Unfortunately, we can’t help you with MAC settings because we haven’t enough experience with it. But, depending on the backend type, you can play with your disk caching for better results.

  8. Andrii says:

    Why does you not use php 7 for Magento 2?

    • Ksenia Dobreva Ksenia Dobreva says:

      Hey Andrii, thanks for your question.

      At the time the article was in process, PHP 7 was still pretty much ‘raw’. Now 7.0.4 is out, where ZendOpcache issues were fixed, and we don’t know if there will be any critical fixes in the nearest future.

      Yep, we also know that Magento 2 is faster on PHP 7 (as for Magento 1, too). We’re looking at the situation and the PHP 7 updates and are considering extending this topic in the future blog posts.

      • Andrii says:

        Thanks for answer, will wait for future posts.

        I have more questions.
        Pages response time for page in varnish is ~ 10ms. And this time should not depend on Magento 2 mode because request is not processed by php. Can you explain why your measurements show a different behavior?

        • Ksenia Dobreva Ksenia Dobreva says:

          10ms are actually results of synthetic tests, when both the test and Varnish are run on the same machine. Our test is not synthetic, we performed it under real life conditions. And the reality is that 30-50ms are added to each query because of the Internet connection.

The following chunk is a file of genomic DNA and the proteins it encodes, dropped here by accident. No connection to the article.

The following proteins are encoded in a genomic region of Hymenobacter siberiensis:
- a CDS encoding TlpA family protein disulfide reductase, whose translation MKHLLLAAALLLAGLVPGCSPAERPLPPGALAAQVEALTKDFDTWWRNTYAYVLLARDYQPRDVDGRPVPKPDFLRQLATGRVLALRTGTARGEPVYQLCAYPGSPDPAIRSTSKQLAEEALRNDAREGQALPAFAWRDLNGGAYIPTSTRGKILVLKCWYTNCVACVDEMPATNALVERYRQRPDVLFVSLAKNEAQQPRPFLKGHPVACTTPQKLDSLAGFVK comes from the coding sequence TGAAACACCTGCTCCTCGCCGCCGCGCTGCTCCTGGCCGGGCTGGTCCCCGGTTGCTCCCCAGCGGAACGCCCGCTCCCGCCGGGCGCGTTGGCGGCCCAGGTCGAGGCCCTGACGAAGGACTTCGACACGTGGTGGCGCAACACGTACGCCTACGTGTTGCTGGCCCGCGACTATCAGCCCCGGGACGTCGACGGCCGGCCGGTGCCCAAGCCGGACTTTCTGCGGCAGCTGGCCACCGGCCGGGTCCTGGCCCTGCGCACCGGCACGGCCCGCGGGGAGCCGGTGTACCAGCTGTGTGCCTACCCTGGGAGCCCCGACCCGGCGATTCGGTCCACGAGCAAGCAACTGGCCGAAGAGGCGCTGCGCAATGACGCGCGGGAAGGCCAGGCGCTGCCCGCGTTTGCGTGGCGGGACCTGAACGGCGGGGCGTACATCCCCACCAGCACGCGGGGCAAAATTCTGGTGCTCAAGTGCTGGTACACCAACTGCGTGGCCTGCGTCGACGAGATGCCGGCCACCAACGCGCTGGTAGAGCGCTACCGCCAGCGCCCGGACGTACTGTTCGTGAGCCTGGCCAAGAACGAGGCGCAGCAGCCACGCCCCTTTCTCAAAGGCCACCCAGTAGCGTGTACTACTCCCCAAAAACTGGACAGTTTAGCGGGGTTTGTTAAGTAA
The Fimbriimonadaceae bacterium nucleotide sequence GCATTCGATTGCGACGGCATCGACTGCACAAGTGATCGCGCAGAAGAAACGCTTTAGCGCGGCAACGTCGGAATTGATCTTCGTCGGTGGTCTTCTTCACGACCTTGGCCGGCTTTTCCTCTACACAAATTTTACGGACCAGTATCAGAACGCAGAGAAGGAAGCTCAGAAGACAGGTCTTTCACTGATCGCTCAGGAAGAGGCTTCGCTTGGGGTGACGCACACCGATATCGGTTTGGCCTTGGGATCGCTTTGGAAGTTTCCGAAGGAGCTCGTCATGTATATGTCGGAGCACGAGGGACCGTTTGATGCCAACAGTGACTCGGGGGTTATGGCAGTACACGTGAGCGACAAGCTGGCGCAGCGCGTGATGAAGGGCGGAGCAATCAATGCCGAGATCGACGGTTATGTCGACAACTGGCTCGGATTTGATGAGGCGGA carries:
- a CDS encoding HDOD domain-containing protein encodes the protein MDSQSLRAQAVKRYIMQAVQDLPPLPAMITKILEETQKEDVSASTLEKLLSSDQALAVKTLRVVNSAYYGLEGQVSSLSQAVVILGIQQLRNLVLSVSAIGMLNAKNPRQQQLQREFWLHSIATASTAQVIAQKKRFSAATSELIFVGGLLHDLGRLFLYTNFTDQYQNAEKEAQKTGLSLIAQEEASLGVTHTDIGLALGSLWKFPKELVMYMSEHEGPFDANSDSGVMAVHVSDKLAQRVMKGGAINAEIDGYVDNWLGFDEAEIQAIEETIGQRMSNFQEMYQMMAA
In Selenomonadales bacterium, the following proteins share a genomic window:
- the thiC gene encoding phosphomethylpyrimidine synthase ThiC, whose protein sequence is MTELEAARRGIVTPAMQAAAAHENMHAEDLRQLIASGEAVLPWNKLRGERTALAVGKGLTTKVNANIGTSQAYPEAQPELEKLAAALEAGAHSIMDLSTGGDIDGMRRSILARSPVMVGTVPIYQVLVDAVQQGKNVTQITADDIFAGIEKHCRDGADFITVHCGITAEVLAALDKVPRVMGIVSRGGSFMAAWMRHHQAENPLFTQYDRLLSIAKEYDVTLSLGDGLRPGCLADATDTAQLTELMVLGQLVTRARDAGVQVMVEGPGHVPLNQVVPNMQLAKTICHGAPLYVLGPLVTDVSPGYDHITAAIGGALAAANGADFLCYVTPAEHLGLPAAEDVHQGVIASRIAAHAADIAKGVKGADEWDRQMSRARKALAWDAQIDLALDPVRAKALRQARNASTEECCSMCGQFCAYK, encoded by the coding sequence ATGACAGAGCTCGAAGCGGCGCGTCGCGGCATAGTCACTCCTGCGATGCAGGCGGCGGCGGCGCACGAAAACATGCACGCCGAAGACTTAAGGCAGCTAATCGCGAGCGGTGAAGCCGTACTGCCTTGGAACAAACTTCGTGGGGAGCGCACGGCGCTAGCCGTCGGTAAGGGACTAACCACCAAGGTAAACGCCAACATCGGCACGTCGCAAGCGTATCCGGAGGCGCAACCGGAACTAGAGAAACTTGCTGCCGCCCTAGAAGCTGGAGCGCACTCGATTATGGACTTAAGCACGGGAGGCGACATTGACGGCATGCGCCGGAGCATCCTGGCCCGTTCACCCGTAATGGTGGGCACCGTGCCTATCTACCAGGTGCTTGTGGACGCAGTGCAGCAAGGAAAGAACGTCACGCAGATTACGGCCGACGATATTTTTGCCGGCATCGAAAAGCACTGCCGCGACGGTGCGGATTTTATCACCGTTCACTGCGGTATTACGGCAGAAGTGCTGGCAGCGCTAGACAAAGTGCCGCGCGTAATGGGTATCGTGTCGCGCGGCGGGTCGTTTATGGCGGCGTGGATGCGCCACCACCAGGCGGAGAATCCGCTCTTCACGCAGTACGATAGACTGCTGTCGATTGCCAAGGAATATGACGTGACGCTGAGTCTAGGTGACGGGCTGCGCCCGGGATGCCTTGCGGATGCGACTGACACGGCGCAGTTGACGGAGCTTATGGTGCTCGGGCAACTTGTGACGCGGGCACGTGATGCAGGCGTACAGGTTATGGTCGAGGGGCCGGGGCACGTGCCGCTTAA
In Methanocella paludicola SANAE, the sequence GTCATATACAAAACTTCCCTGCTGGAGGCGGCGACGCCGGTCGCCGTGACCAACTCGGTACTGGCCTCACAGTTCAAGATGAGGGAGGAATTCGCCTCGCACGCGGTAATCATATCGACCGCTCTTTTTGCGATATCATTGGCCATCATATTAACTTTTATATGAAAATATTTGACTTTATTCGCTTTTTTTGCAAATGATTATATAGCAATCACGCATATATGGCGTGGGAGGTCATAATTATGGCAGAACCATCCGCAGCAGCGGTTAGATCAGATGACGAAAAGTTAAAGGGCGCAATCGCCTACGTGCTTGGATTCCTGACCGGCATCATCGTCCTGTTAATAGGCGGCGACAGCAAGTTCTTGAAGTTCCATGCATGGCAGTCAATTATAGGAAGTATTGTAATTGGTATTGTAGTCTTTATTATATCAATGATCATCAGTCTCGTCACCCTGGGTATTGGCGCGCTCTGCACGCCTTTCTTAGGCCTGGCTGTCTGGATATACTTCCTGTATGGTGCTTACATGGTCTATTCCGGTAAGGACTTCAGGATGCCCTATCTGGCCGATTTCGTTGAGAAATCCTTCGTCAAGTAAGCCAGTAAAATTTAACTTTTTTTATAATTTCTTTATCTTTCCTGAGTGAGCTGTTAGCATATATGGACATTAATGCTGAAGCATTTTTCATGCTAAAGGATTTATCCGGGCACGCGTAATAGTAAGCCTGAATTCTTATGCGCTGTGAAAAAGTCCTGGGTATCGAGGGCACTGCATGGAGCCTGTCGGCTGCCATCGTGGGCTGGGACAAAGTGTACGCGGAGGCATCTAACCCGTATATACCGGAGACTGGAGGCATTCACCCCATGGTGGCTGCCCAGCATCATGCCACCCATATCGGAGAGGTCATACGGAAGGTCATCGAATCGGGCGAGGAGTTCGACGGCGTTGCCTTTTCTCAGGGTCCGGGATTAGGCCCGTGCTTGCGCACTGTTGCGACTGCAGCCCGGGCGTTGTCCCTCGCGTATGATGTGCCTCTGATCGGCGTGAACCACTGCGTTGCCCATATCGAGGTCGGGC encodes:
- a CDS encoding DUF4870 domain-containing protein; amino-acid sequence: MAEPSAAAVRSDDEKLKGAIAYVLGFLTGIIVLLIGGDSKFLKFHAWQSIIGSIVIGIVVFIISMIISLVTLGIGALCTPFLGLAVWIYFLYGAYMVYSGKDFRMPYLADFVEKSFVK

Also, in our test the result is the page load time in the browser, not only the Varnish response.
          If you have more questions about this topic, we will be happy to answer them as well!

  9. A Man bored with Varien 2.0 says:

    Magento answered by a good april Joke: “no no, we assure you add to cart is faster on Magento2”.

    It’s just manipulation of numbers, and way of testing things… It’s just a shame.

    Long live magento 1.x

    • Ksenia Dobreva Ksenia Dobreva says:

      Hey there, thanks for sharing the link. We haven’t scanned the doc yet, but we will do this in the nearest time.

  10. Jon says:

    Your article has not been updated for a long time.
    Maybe you can test it with php7 Magento and Magento 2.1.2

    • Jon says:

      Or Magento EE, Magento-EE-2.0.10, Magento-EE-2.1.2.
      If you need Magento EE contact me to e-mail.

    • Ksenia Dobreva Ksenia Dobreva says:

      Hey there and many thanks for your interest.
      Indeed, we have a plan to test those versions in the nearest future. Not sure with the date, but most probably it’ll be in 2016. Thanks for your suggestion about the EE – I’ll check with our admin who will write the post, and if he has plans on including EE on the list, I’ll definitely contact you. Cheers!

  11. Jehzeel Laurente says:

    Do you have a comparison between Magento CE vs Magento CE 2.1.3. Maybe the results are now different. 😁

  12. Joshua says:

    I thought one of the benefits of Magento 2 was speed? how come it is slow! also, I do not like to rely fully on FPC for fast page loads. The application itself should be fast too.